by: Soumini Raja , Sumitra Nair VOLUME 4/2019 - Issue 2 [GENDER MATTERS], Pages: 429 - 447 doi: 10.15274/tpj.2019.04.02.9, published: 2020-02-05

While the practice of architecture has traditionally been a male-dominated field in India, gender discourse in architecture has been slowly shifting the gender balance towards an increased participation of women in architectural practice and academics, as both leaders and team members. This paper explores the nuances of feminist spatial practices locating itself in the state of Kerala, India, that has historically unique gender politics. The paper draws on an ethnographically informed study of twelve women architects, using “Master Bedrooms” as a discursive tool to capture their engagement in professional practice. The study revealed that the critical feminist spatial practice is not watertight nor a conscious way of practice. It does not even require conformity to any one idea of feminism. These women practitioners deploy multiple modes of engaging with and challenging the dominant norms of professional practice. These range from conscious acts of individual subversion to organizational structuring, from overt challenges to quiet resistance. This paper offers to problematise contemporary discourse on critical feminist spatial practices in the context of India and thereby, contribute to critical spatial pedagogies.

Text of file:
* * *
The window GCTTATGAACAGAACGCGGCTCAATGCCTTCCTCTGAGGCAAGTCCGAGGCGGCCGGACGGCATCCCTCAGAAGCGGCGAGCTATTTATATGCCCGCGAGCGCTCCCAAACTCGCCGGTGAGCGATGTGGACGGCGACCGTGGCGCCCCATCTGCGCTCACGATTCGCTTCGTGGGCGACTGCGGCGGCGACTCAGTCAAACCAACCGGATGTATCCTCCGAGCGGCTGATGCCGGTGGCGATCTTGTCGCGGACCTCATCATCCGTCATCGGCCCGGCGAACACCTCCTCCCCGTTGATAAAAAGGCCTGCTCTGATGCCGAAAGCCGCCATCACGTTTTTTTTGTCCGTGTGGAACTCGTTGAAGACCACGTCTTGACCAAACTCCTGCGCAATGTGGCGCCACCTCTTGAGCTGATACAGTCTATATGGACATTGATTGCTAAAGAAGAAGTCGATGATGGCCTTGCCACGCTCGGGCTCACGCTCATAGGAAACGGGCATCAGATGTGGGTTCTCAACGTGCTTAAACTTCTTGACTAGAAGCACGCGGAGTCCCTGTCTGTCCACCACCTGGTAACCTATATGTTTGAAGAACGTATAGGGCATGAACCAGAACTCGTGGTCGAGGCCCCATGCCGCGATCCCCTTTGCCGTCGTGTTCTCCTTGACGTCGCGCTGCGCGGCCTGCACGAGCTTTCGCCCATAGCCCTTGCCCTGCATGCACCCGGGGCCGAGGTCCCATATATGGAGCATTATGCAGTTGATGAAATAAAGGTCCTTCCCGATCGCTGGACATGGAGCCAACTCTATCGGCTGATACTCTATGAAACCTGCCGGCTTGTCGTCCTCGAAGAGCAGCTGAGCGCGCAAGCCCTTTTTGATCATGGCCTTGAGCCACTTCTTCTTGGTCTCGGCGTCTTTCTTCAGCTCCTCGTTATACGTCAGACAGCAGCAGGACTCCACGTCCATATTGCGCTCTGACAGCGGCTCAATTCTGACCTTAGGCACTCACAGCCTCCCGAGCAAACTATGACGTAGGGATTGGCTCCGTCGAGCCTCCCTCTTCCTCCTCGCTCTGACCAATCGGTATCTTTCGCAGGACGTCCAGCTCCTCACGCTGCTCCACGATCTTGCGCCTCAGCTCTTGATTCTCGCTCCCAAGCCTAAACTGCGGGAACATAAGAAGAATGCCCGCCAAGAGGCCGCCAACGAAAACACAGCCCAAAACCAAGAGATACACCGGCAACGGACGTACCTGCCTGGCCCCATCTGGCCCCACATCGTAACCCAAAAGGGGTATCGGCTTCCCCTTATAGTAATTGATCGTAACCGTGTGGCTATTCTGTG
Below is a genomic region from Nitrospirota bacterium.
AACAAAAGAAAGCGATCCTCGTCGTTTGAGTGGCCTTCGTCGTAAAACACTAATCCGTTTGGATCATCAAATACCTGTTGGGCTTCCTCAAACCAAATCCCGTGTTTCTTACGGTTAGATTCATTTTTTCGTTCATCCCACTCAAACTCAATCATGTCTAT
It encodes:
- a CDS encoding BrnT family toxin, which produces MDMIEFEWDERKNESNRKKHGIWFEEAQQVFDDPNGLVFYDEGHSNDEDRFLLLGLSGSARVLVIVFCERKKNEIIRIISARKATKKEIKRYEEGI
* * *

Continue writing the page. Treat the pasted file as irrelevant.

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Article

On the Work of Lisbeth Sachs: From the Aesthetic to the Environmental Impact of Architecture

by: Stamatina Kousidi VOLUME 4/2019 - Issue 2 [GENDER MATTERS], Pages: 481 - 501 doi: 10.15274/tpj.2019.04.02.8, published: 2020-01-23